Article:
Pan fried flat dumplings filled with fragrant Chinese chive, soft scrambled eggs and springy vermicelli noodles, Chinese chive pockets are simply irresistible.
I mentioned in the post on Spicy beef flatbread that in our Red House, flour based dishes with meat filling, such as dumplings, buns, stuffed flatbread, etc., were nominated to be our family’s favourite type of food. Last week after we happily tucked into some Chinese chive pockets (韭菜盒子), I realized that we love vegetarian fillings in these dishes too! They taste just as good, if not better.
Chinese chives (aka garlic chives, 韭菜) have long, flat, dark green leaves. Not only do they look different from regular chives, they also have a much stronger flavour which somehow resembles the taste of garlic. In Chinese cuisine, they are usually used as a vegetable (rather than a herb) and often paired with meat or eggs. Among many dishes that feature this flavourful vegetable, Chinese chive pocket (韭菜盒子, literally means “Chinese chive box”) is no doubt the most popular one.
Chinese chive pockets are pan fried, semi-circle shaped, flat dumplings filled with Chinese chives and scrambled eggs. Sometimes you can find mung bean vermicelli noodles and/or dried shrimps in the filling. Chinese chive has such a strong and appealing flavour on its own that you don’t need to add too much seasoning to the filling.
You may find Chinese chive pockets complicated at first glance. However, they are actually much easier to make than you would imagine. Here are my reasons:
- Chinese chives are very easy to be chopped small (in comparison with other popular vegetables for dumpling fillings, such as Chinese cabbage, pak choi, etc.)
- Chinese scrambled egg takes very little effort to cook. Please refer to my post on “Tomato and egg stir-fry” for detailed instructions.
- Salt is the only essential seasoning. Sometimes I add a little Chinese five-spice powder or ground Sichuan pepper, but they are entirely optional.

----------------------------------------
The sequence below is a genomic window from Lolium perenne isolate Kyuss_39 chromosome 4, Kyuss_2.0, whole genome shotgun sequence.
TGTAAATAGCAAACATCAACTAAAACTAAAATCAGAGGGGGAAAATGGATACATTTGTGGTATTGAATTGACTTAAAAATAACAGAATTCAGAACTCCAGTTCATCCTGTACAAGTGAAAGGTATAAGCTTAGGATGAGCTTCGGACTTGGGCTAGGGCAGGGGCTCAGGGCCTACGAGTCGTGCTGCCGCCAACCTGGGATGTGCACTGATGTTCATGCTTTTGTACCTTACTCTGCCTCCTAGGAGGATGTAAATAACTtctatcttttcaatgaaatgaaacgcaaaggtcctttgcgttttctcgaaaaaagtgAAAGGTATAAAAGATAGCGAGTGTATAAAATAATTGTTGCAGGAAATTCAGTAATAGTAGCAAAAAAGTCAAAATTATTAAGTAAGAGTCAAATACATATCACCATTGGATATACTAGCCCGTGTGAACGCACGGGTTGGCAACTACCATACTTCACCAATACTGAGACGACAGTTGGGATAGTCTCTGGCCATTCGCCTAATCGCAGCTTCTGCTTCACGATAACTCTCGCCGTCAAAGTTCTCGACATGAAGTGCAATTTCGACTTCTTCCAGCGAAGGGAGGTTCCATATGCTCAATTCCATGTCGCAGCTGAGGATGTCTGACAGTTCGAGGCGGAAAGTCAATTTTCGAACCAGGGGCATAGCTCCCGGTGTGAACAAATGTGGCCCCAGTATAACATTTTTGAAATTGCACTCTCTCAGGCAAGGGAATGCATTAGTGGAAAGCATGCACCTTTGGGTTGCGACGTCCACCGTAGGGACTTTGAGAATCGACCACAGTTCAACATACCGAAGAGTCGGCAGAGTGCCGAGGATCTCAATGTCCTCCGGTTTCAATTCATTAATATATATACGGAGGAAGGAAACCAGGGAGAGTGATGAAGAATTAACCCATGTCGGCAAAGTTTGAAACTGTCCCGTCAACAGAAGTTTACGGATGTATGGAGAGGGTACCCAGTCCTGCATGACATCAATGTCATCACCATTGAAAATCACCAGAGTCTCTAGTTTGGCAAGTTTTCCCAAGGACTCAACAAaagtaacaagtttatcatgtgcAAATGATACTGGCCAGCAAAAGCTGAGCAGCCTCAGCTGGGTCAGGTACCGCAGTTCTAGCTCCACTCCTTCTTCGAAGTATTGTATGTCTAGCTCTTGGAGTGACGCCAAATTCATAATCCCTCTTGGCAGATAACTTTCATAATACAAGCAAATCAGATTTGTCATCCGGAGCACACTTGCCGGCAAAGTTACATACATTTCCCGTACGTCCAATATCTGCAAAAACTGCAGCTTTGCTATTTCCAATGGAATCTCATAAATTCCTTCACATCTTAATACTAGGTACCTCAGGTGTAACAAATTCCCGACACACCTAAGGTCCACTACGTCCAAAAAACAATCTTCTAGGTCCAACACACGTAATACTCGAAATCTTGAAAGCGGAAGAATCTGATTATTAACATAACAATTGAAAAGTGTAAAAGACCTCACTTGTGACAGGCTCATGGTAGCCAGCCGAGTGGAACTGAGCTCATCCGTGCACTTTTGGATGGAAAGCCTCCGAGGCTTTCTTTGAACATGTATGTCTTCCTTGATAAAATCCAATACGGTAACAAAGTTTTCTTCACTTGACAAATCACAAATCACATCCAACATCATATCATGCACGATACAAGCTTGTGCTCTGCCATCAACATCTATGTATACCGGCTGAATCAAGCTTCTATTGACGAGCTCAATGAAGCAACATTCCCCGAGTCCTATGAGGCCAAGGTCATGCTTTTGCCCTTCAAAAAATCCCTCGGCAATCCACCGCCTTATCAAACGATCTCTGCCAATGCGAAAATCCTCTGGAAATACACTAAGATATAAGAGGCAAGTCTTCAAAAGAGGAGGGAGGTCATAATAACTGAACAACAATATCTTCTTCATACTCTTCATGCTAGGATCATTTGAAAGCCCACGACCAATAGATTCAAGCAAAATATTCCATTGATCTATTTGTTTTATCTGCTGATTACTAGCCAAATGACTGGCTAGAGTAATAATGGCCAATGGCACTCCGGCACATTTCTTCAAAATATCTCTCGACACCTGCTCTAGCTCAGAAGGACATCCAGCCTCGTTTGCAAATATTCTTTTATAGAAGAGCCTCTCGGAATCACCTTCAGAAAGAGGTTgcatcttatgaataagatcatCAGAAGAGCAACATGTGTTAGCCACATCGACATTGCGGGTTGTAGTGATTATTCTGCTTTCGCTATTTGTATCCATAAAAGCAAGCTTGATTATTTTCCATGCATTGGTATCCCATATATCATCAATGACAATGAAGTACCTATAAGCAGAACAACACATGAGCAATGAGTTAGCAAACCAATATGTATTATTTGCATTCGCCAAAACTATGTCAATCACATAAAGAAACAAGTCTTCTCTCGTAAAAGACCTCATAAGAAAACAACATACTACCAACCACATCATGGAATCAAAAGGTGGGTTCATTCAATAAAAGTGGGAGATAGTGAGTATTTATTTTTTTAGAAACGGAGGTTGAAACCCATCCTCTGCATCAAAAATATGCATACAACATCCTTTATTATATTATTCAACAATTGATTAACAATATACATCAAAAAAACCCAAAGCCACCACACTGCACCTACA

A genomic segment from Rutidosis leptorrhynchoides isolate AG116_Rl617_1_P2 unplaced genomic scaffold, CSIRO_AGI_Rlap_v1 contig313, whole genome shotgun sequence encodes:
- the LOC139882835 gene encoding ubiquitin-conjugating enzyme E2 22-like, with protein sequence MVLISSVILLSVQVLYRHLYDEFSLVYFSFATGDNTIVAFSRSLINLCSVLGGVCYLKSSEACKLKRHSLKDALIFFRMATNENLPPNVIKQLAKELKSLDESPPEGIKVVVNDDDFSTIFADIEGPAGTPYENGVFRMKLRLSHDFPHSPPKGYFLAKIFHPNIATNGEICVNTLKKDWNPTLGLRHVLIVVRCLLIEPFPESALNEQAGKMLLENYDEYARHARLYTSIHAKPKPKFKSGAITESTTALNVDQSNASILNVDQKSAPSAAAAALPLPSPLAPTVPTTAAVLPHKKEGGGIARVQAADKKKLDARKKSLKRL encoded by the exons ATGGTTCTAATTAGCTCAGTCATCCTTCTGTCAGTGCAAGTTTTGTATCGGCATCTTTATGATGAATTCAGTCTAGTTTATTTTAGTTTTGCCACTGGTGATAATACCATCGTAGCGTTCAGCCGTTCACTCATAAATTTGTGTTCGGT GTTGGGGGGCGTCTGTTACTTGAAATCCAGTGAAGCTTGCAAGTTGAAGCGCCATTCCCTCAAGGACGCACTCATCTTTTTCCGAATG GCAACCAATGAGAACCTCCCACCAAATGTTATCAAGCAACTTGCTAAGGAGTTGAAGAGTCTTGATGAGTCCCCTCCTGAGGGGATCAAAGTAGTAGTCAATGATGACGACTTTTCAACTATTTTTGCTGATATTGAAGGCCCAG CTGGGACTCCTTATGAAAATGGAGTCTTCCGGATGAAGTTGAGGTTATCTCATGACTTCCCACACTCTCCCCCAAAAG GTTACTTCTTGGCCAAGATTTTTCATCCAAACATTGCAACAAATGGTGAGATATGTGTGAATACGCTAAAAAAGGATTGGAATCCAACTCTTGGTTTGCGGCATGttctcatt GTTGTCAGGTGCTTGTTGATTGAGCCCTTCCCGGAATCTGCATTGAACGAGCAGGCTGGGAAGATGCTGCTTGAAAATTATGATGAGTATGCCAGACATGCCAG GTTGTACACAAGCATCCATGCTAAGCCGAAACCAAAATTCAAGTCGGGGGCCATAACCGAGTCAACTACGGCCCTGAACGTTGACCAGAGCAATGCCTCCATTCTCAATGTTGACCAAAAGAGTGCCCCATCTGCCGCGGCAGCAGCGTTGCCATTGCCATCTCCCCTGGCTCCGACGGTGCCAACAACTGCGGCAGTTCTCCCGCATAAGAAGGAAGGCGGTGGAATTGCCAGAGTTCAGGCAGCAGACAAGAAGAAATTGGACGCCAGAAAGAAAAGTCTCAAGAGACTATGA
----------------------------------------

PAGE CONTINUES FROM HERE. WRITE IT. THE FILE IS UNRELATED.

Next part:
- You only need two basic ingredients, flour and hot water, to make the dough and there is no special technique required.
- You can shape the pockets using the simplest method: Place the filling in the middle of the wrapper; flip one side of the wrapper towards the other; seal the edge by pinching between your thumb and index finger. Done! However, if you’d like to make them a little prettier, you can use a fork to press the edge or make a more attractive pattern as shown in the images above.
- The wrappers for Chinese chive pockets are made from “Hot water dough (烫面)” which doesn’t take much time to cook through.
Chinese chives are widely available in Asian/Chinese shops. In Spring time, I like using Bear’s garlic (aka Wild garlic) as a substitute. Growing in the woodland, bear’s garlic belongs to the Allium family and tastes very similar to Chinese chives. When I was living in Switzerland, I used to pick bear’s garlic in a nearby wood every Spring and make delicious pockets with this “free” ingredient. Unfortunately, I haven’t yet found a location where I can do the same around Bedford, the town where I live in England.
One last tip: I don’t recommend that you use pre-made, commercial dumpling wrappers to make Chinese chive pockets. They are too small and too thin thus not really suitable for this purpose.
Preparing this post has made me very hungry! Hope you feel the same looking at my pictures. Give my recipe a try! I’m sure you are going to love it.
More pan-dried delicacies to discover: